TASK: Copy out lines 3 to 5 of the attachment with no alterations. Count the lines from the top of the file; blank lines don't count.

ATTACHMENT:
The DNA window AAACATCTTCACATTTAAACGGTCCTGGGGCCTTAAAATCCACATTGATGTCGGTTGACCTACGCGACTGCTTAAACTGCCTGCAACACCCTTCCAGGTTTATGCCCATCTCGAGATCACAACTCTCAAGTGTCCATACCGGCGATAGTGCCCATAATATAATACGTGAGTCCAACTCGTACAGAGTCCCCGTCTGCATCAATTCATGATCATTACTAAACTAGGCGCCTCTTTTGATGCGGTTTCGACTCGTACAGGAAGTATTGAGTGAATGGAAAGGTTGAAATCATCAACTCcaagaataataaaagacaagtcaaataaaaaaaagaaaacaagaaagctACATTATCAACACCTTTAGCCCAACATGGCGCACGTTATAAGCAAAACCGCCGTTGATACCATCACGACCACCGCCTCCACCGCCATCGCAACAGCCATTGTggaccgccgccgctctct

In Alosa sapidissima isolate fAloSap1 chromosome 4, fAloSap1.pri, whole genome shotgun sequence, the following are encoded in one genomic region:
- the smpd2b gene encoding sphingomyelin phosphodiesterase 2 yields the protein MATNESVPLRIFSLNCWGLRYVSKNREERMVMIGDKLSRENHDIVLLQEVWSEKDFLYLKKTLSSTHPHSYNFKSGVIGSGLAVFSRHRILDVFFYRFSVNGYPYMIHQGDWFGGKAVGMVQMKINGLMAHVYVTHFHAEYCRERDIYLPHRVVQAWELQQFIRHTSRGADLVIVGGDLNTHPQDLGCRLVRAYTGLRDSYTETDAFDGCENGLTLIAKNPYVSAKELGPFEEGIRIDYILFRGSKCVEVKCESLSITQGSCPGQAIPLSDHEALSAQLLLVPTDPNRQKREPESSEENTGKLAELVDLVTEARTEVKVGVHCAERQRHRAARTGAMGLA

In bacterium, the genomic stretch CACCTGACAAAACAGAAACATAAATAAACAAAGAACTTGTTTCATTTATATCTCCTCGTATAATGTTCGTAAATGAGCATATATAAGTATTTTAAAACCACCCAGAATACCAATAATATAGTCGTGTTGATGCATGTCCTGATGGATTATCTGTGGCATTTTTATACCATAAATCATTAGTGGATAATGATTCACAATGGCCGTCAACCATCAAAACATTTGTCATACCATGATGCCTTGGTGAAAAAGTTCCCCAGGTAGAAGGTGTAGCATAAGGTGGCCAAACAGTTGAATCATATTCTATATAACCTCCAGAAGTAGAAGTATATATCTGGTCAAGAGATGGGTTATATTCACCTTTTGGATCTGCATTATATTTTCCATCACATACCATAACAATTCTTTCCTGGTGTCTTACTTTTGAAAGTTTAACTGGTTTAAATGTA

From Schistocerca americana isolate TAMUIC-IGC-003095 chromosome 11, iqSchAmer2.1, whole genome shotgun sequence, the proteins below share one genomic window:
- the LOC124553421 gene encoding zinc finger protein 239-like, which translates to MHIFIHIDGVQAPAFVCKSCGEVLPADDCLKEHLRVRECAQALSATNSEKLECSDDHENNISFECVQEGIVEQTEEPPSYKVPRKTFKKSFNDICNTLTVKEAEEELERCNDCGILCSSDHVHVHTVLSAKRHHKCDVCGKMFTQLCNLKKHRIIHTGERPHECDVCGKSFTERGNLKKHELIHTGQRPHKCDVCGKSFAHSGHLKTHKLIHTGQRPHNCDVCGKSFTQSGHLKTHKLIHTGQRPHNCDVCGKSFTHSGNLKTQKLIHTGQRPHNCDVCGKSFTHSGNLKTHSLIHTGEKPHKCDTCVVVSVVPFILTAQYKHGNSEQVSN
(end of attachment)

- the smpd2b gene encoding sphingomyelin phosphodiesterase 2 yields the protein MATNESVPLRIFSLNCWGLRYVSKNREERMVMIGDKLSRENHDIVLLQEVWSEKDFLYLKKTLSSTHPHSYNFKSGVIGSGLAVFSRHRILDVFFYRFSVNGYPYMIHQGDWFGGKAVGMVQMKINGLMAHVYVTHFHAEYCRERDIYLPHRVVQAWELQQFIRHTSRGADLVIVGGDLNTHPQDLGCRLVRAYTGLRDSYTETDAFDGCENGLTLIAKNPYVSAKELGPFEEGIRIDYILFRGSKCVEVKCESLSITQGSCPGQAIPLSDHEALSAQLLLVPTDPNRQKREPESSEENTGKLAELVDLVTEARTEVKVGVHCAERQRHRAARTGAMGLA

In bacterium, the genomic stretch CACCTGACAAAACAGAAACATAAATAAACAAAGAACTTGTTTCATTTATATCTCCTCGTATAATGTTCGTAAATGAGCATATATAAGTATTTTAAAACCACCCAGAATACCAATAATATAGTCGTGTTGATGCATGTCCTGATGGATTATCTGTGGCATTTTTATACCATAAATCATTAGTGGATAATGATTCACAATGGCCGTCAACCATCAAAACATTTGTCATACCATGATGCCTTGGTGAAAAAGTTCCCCAGGTAGAAGGTGTAGCATAAGGTGGCCAAACAGTTGAATCATATTCTATATAACCTCCAGAAGTAGAAGTATATATCTGGTCAAGAGATGGGTTATATTCACCTTTTGGATCTGCATTATATTTTCCATCACATACCATAACAATTCTTTCCTGGTGTCTTACTTTTGAAAGTTTAACTGGTTTAAATGTA

From Schistocerca americana isolate TAMUIC-IGC-003095 chromosome 11, iqSchAmer2.1, whole genome shotgun sequence, the proteins below share one genomic window: